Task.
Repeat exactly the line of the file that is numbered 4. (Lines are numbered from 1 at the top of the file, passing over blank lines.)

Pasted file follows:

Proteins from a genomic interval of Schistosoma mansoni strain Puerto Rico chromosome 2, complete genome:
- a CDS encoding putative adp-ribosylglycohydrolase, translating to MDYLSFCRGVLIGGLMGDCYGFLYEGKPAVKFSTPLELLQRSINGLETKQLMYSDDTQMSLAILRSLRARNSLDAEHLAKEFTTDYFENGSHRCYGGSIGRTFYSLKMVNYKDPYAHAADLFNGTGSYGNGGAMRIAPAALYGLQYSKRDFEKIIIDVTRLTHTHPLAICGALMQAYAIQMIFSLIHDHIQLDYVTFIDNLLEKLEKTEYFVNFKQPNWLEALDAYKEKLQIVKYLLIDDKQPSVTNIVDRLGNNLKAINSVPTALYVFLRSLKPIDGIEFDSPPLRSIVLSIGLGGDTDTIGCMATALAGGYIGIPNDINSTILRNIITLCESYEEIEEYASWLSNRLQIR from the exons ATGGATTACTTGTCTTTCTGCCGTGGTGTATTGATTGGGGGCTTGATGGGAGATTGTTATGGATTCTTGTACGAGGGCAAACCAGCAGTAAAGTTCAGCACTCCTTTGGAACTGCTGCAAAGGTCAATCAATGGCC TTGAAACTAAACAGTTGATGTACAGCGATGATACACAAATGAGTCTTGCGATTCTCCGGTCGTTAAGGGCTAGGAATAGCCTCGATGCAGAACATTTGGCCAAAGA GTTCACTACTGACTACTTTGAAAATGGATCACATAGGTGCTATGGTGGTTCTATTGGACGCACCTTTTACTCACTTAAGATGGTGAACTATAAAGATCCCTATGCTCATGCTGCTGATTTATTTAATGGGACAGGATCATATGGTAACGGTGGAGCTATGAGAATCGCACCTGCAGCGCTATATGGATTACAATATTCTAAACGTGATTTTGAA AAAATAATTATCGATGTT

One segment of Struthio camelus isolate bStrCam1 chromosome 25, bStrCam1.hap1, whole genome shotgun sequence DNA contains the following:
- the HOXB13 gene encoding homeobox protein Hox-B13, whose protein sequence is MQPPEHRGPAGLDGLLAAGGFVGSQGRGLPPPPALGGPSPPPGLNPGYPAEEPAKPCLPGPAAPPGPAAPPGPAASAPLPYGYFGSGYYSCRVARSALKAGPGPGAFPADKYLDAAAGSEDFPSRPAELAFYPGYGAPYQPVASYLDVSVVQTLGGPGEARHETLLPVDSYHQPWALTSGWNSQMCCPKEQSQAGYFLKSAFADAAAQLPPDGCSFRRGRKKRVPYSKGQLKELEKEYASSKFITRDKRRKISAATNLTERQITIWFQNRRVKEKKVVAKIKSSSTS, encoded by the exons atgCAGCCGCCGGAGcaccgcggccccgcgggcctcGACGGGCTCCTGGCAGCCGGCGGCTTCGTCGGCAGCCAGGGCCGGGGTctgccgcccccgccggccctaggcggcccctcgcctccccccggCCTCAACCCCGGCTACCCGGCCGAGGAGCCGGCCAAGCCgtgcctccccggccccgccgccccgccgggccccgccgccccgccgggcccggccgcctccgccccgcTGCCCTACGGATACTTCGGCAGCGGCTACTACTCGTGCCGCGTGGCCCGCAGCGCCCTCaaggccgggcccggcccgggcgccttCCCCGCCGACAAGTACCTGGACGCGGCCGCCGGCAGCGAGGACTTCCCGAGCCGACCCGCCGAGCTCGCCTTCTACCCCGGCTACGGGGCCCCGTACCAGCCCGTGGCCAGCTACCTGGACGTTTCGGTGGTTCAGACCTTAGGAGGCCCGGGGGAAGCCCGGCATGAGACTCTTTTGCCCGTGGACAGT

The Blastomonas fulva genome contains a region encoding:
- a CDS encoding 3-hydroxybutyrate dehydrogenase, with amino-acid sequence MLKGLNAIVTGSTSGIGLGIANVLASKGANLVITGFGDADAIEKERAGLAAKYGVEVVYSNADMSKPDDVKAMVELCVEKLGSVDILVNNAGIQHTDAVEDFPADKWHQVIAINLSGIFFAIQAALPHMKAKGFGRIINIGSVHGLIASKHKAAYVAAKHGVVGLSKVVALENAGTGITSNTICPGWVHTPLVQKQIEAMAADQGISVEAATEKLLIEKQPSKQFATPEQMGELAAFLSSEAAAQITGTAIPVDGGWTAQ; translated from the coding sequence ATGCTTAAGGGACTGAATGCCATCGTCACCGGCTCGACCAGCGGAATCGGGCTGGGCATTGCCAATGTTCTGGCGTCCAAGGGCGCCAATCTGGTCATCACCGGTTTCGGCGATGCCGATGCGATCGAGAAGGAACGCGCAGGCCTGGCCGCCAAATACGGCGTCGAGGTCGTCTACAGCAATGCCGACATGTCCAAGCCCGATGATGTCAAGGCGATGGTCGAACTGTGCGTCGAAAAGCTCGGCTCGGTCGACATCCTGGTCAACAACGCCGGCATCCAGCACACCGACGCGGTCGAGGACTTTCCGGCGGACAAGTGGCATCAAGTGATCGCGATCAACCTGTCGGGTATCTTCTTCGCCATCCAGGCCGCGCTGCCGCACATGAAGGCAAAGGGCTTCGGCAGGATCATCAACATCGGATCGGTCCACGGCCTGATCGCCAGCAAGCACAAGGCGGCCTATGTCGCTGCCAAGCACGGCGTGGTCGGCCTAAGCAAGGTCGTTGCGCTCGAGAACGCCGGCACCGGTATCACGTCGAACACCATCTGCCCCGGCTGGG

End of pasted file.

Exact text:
- the HOXB13 gene encoding homeobox protein Hox-B13, whose protein sequence is MQPPEHRGPAGLDGLLAAGGFVGSQGRGLPPPPALGGPSPPPGLNPGYPAEEPAKPCLPGPAAPPGPAAPPGPAASAPLPYGYFGSGYYSCRVARSALKAGPGPGAFPADKYLDAAAGSEDFPSRPAELAFYPGYGAPYQPVASYLDVSVVQTLGGPGEARHETLLPVDSYHQPWALTSGWNSQMCCPKEQSQAGYFLKSAFADAAAQLPPDGCSFRRGRKKRVPYSKGQLKELEKEYASSKFITRDKRRKISAATNLTERQITIWFQNRRVKEKKVVAKIKSSSTS, encoded by the exons atgCAGCCGCCGGAGcaccgcggccccgcgggcctcGACGGGCTCCTGGCAGCCGGCGGCTTCGTCGGCAGCCAGGGCCGGGGTctgccgcccccgccggccctaggcggcccctcgcctccccccggCCTCAACCCCGGCTACCCGGCCGAGGAGCCGGCCAAGCCgtgcctccccggccccgccgccccgccgggccccgccgccccgccgggcccggccgcctccgccccgcTGCCCTACGGATACTTCGGCAGCGGCTACTACTCGTGCCGCGTGGCCCGCAGCGCCCTCaaggccgggcccggcccgggcgccttCCCCGCCGACAAGTACCTGGACGCGGCCGCCGGCAGCGAGGACTTCCCGAGCCGACCCGCCGAGCTCGCCTTCTACCCCGGCTACGGGGCCCCGTACCAGCCCGTGGCCAGCTACCTGGACGTTTCGGTGGTTCAGACCTTAGGAGGCCCGGGGGAAGCCCGGCATGAGACTCTTTTGCCCGTGGACAGT